Use this URL to cite or link to this record in EThOS: http://ethos.bl.uk/OrderDetails.do?uin=uk.bl.ethos.721962
Title: The transition to asymmetry in pipe flow of shear-thinning fluids
Author: Wen, Chaofan
Awarding Body: University of Liverpool
Current Institution: University of Liverpool
Date of Award: 2016
Availability of Full Text:
Access from EThOS:
Access from Institution:
Abstract:
This thesis focuses on a particularly confusing aspect of the pipe flow of shear-thinning polymer solutions, which remains unexplained despite its ubiquity in all experimental results since its discovery around 2 decades ago. This is the observation that, time-averaged velocity profile was axisymmetric when the flow was purely laminar or fully turbulent, contrary to expectations it was asymmetric when flow is in the vicinity of transitional regime. This phenomenon was repeatable and many potential causes have been ruled out, such as the rotation of the earth, curvature of the pipe axis, major imperfection of flow geometry, upstream and downstream disturbances or temperature gradients. Therefore, this asymmetry is thought to be attributed to some, as yet unknown, fluid mechanism. In this work we provide new experimental results by stereoscopic particle image velocimetry that simultaneously capture the three-component velocity field across the entire pipe cross-section, which provides a much clearer picture of the behaviour of the asymmetric velocity profile and reveals that the asymmetry is produced by a pathway that has not previously been proposed. We first investigated the characteristics of flow asymmetry using an aqueous solution of 0.15% xanthan gum, which is essentially shear-thinning without large elastic effects. We experimentally observed that the asymmetry is not stationary but is actually time-varying, although it does have a preferred orientation in cross-sectional plane. The asymmetry occurs when Reynolds number (Re) exceeds a critical value Rec and the degree of asymmetry increases steadily with Re until the onset of turbulent puff. In fact, the asymmetry approximately grows with the square root of Re, suggesting a supercritical instability of the laminar base state leading to the flow asymmetry. The asymmetry is also non-hysteretic and reversible and contrary to what was previously believed, the classical laminar-turbulent transition is actually responsible for returning symmetry to the flow. Different concentrations of xanthan gum solutions, namely 0.07%, 0.08%, 0.1%, 0.125%, 0.15%, 0.2% were investigated to study the effect of shear-thinning characteristics on asymmetry. The asymmetry is prevalent throughout all xanthan gum solutions with different shearthinning characteristics and the greater the shear-thinning characteristics, the stronger the fluid asymmetry will appear. However, the critical Reynolds number for transition from axisymmetry to asymmetry remains unchanged ( 2000) when the shear-thinning characteristics of fluid varied. The shear-thinning characteristics also delay the onset of laminar turbulent transition compared with Newtonian fluids. We also investigated the effect of viscoelastic characteristics on asymmetry using polyacrylamide (PAA) aqueous solution. The asymmetry was absent in pure PAA solutions with concentration of 0.09%, 0.125% and 0.2%. However, once the shear-induced degradation was deliberately imposed on the 0.125% PAA solution to destruct the viscoelasticity while preserving the shear-thinning characteristics, the asymmetry reappears. The asymmetry in degraded PAA solution was also observed to evolve in a supercritical form which is similar to that of xanthan gum solutions. The 100, 200 and 500ppm PAA was added into 0.15% xanthan gum, the maximum degree of asymmetry was decreased with higher addition concentration of PAA, also suggesting the viscoelasticity inhibits asymmetry.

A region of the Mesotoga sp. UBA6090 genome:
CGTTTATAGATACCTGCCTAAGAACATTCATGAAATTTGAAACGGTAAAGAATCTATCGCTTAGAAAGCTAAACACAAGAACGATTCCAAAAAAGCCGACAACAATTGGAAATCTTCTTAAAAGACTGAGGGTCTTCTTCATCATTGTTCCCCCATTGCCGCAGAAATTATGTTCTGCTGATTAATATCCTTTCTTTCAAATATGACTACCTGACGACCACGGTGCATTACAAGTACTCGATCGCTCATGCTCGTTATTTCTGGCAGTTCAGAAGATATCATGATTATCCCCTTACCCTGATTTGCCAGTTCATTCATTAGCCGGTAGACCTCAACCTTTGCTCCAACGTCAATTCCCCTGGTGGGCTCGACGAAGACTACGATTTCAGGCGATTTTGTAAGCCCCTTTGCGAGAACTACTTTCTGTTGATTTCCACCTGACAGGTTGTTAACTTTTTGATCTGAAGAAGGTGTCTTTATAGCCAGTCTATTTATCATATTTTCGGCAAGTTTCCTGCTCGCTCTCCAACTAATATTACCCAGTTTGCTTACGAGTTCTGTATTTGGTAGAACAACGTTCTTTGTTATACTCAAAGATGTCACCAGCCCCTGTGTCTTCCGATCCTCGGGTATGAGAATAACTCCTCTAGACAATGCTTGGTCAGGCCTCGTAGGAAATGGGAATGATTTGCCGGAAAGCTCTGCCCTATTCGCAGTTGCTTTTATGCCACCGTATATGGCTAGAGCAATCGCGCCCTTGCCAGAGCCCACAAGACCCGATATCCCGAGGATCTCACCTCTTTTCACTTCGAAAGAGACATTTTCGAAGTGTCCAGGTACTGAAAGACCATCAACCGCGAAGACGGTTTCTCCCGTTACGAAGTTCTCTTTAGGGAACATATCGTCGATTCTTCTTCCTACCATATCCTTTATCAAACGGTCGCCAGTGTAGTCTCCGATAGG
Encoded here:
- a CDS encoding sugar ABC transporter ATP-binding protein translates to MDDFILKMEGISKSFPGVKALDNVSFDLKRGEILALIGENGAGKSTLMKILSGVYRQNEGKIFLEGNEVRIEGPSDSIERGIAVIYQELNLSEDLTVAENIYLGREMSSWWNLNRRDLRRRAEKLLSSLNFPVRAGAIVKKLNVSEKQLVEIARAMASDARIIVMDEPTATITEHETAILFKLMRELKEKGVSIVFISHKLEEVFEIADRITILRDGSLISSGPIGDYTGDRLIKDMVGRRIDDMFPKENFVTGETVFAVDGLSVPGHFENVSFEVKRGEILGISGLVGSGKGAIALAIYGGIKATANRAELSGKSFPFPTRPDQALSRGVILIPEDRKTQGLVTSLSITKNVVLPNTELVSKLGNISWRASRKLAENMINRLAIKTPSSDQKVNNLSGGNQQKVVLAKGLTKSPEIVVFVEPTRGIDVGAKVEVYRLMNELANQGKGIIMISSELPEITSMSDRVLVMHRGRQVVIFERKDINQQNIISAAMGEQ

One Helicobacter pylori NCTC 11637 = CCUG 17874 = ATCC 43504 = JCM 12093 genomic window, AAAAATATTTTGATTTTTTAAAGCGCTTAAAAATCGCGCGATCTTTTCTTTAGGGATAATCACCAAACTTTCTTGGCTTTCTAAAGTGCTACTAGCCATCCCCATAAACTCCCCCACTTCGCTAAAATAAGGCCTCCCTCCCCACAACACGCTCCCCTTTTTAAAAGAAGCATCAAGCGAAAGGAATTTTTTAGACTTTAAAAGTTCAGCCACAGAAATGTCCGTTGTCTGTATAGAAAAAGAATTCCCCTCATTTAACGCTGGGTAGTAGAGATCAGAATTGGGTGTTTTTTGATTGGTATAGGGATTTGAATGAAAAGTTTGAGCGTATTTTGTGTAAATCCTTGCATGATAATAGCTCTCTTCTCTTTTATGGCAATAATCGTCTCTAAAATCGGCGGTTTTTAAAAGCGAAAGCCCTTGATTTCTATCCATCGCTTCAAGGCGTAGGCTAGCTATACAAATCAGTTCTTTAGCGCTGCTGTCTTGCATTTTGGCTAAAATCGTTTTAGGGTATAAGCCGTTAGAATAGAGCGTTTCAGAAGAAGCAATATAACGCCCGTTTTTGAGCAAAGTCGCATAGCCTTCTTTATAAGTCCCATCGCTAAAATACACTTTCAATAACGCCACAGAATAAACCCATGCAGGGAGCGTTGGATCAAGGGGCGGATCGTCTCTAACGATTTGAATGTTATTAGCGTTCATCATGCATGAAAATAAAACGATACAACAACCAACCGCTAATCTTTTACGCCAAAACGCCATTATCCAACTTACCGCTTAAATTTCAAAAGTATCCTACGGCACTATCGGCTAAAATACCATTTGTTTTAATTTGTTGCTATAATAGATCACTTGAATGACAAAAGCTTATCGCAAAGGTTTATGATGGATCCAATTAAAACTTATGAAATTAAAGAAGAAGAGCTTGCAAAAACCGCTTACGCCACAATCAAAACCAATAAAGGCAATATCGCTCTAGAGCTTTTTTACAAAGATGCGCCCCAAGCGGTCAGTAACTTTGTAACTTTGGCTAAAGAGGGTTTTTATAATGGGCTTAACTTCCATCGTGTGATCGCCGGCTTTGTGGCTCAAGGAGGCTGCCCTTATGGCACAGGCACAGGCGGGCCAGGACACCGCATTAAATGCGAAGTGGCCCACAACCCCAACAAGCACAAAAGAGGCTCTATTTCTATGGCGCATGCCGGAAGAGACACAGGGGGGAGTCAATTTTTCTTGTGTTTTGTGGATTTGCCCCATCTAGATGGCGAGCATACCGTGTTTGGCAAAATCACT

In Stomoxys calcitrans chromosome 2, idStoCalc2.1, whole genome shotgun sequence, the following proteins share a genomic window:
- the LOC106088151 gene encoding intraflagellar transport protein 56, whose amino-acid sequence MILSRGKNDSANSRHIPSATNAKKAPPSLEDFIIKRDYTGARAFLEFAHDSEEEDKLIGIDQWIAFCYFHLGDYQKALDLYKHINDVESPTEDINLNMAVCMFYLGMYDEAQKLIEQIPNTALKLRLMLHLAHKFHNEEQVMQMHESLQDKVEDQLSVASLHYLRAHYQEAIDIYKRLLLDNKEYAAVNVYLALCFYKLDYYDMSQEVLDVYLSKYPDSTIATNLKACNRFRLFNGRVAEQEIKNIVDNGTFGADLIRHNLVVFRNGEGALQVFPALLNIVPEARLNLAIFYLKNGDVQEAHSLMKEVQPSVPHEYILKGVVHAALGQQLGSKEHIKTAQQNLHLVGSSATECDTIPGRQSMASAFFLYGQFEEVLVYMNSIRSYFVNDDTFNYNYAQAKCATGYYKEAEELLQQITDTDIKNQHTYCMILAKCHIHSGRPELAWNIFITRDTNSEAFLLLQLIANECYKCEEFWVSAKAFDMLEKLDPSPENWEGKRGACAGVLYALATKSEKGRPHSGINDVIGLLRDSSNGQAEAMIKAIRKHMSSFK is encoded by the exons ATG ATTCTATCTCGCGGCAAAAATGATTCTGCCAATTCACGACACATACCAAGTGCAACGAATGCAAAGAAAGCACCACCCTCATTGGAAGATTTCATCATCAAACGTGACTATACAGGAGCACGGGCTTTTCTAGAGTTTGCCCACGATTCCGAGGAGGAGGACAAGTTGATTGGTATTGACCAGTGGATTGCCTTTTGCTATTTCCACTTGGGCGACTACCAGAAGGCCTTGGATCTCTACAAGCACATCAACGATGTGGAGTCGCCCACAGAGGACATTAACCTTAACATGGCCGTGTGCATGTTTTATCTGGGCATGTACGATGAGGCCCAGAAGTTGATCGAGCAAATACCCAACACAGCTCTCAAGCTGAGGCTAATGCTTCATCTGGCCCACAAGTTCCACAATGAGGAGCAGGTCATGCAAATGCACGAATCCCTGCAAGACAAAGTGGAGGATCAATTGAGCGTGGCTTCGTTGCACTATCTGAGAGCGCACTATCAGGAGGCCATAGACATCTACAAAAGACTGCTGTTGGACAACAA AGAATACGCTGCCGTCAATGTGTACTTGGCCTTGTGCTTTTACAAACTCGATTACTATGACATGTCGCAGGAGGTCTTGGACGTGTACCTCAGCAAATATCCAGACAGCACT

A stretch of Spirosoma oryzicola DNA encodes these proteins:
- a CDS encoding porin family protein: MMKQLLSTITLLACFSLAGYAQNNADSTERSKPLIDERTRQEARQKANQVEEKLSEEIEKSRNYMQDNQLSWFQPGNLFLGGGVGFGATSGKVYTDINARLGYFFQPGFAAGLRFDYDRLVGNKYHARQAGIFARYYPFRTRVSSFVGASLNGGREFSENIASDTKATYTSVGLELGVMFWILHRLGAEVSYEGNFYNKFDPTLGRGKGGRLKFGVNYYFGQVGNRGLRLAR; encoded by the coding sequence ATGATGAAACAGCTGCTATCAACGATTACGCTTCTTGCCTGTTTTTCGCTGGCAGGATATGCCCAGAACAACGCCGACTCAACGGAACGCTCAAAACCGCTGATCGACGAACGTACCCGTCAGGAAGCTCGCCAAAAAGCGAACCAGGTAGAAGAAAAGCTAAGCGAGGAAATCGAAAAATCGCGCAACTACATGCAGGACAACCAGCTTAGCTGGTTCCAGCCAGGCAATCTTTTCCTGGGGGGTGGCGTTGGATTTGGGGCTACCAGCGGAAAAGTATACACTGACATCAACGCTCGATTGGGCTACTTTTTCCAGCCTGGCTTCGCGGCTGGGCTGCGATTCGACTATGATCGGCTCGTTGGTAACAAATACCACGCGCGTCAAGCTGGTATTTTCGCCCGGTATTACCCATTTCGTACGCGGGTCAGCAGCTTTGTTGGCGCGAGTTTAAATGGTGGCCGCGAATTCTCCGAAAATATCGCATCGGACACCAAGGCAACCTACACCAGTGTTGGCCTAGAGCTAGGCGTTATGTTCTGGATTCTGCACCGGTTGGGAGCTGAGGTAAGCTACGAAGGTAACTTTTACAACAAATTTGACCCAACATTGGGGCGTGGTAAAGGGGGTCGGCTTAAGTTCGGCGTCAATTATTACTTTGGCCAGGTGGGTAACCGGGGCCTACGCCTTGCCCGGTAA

Supervisor: Not available Sponsor: Not available
Qualification Name: Thesis (Ph.D.) Qualification Level: Doctoral
EThOS ID: uk.bl.ethos.721962  DOI: Not available
Share: